This example though with methods and objects takes us deeper to JS world of Object-oriented programming, classes, prototype and inheritance. Let’s take a look.

Dynamic objects

The line from the example above:

const __temp2 = new Number(n);
__temp2.prop = 2; // create prop on __temp2

shows that JS objects are completely dynamic and can hold any properties they need, regardless on what property shape is defined on their “class”:

class Number extends Object {
  constructor(value) {
    // The class shape defines only _value property:
    this._value = value;
  toString() {
    // implementation

const n = 1;

const __temp2 = new Number(n);
__temp2.prop = 2; // create prop on __temp2

Once a property is not needed, it can be deleted:

delete __temp2.prop;

However, the toString method we call from 1 is not actually defined on the number instance, instead it’s inherited.


To confirm that the toString method is not own for the number instances, we can do the following:

const n = new Number(1);

n.hasOwnProperty('toString'); // false

n.toString(); // OK, "1"

The fact that we instantiate the Number class (or function-constructor in legacy terms) gives us a hint that the toString method should sit there. And it’s true, however it’s not directly on the class, but on the extra storage for shared methods, known as the prototype.

The prototype is accessible via the special property __proto__ from any object (which on practice should be replaced with Reflect.getPrototypeOf API method):

n.__proto__; // object

n.__proto__.hasOwnProperty('toString'); // true

The rule is simple: if a property (the toString in this case) is not found directly on the object, it’s searched in the prototype. Further in the prototype of the prototype, etc — until the whole prototype chain is considered. If eventually a property is not found in the chain, the special undefined value is returned:

n.toSuperString; // undefined

And this is how inheritance mechanism is implemented in JavaScript — through the prototype chain, also known as delegation chain in computer science.

The Number class stores the reference to the prototype of its instances in the explicit prototype property:

Number.prototype === n.__proto__; // true

Number.prototype.toString === n.toString; // true

This value

Since objects in JavaScript are dynamic, we can extend (“monkey-patch” on jargon) any object with needed properties and methods. For example, let’s define our custom method for all numbers:

const n = new Number(1);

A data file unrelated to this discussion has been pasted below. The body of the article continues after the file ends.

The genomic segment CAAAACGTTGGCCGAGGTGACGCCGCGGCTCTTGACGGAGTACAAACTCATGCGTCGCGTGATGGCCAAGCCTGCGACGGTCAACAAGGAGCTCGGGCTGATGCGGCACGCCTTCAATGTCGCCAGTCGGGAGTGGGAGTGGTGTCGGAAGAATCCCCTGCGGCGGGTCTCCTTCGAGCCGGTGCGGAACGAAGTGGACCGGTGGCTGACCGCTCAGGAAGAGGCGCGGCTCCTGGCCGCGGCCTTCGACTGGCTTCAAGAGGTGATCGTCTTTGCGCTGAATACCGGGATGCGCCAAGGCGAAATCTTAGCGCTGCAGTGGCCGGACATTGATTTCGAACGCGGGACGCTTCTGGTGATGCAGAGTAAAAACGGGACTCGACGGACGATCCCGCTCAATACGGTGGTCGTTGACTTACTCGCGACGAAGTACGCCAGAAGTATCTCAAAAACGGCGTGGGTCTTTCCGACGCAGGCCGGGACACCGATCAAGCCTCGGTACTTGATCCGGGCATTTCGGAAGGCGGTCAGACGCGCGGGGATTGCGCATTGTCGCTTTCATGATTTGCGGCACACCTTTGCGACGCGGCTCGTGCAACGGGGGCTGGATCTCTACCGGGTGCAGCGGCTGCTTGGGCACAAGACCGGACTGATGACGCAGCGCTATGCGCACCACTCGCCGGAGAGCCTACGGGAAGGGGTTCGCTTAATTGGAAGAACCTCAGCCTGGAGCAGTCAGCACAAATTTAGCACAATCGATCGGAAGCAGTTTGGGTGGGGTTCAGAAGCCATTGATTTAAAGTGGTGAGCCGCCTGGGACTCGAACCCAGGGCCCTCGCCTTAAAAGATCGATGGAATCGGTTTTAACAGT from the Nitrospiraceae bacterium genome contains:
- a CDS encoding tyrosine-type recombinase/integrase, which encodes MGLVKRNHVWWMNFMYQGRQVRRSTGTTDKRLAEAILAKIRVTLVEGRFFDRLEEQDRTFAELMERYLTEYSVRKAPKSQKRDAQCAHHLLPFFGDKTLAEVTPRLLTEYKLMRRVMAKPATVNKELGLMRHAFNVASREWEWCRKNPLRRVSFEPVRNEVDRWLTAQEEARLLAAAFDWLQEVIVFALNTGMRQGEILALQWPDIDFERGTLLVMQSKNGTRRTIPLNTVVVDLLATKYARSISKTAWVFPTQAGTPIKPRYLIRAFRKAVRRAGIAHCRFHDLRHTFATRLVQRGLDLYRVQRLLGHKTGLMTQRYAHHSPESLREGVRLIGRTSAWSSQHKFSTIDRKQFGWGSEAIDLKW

const prefix = 'Super: ';

Number.prototype.toSuperString = function () {
  return prefix + this.toString();

n.toSuperString(); // "Super: 1"

Note: never monkey-patch standard classes with custom methods — to avoid backward compatibility issues and to make the coding predictable. The dynamic extension only makes sense when you need to patch a missing method for older JS engines.

There are some interesting observations here.

The toSuperString method is accessible from n instance even if it’s defined after the n was created itself:

n.toSuperString(); // "Super: 1"

This underlines dynamic nature of the prototype chain, and the property lookup at runtime.

Next, our new method is normally can access the prefix variable defined outside:

return prefix + this.toString();

This brings us to the wonderful topic of closures, detailed descriptions of which in the view of the Funarg problem, you can find here.

Yes, a closure is when a function can access variables not being local to this function, nor being parameters of this functions (so called, free variables), and not only “when a function is returned from another function”.

And we also see the current instance is accessible via this value inside methods:


which again brings us to the topic of inheritance, since toString is not an own method of number instances, and is found on the same Number.prototype.

The topic of this value is one of the most complex topics in JS, and there are some related caveats. For example, there is no auto-binding in JS as e.g. in Python:

n.toSuperString(); // OK

// Same as:; // OK

// Extract the method to a variable:

const toSuperString = Number.prototype.toSuperString;

toSuperString(); // not OK :(

// Explicitly bind `this` value as `n`:

const toSuperStringBound = Number.prototype.toSuperString.bind(n);

toSuperStringBound(); // OK

The issue above is known as the problem of losing correct context object. In most of the cases explicit binding helps, or mentioned arrow functions have the lexical this and capture it automatically as other closured values (note: this use-case doesn’t fit much for methods though, where this still should be dynamic).


Of course we only scratched the surface of the interesting world of JavaScript, and there are many more details and related topics. In this article I wanted to show that even such small line of code as 1..toString() may hold inside tones of aspects of JS internals. I hope you enjoyed the reading, and if you got interested in JS deeper, I invite you to explore its Fundamental Core.

Written by: Dmitry Soshnikov
Published on: May 29, 2021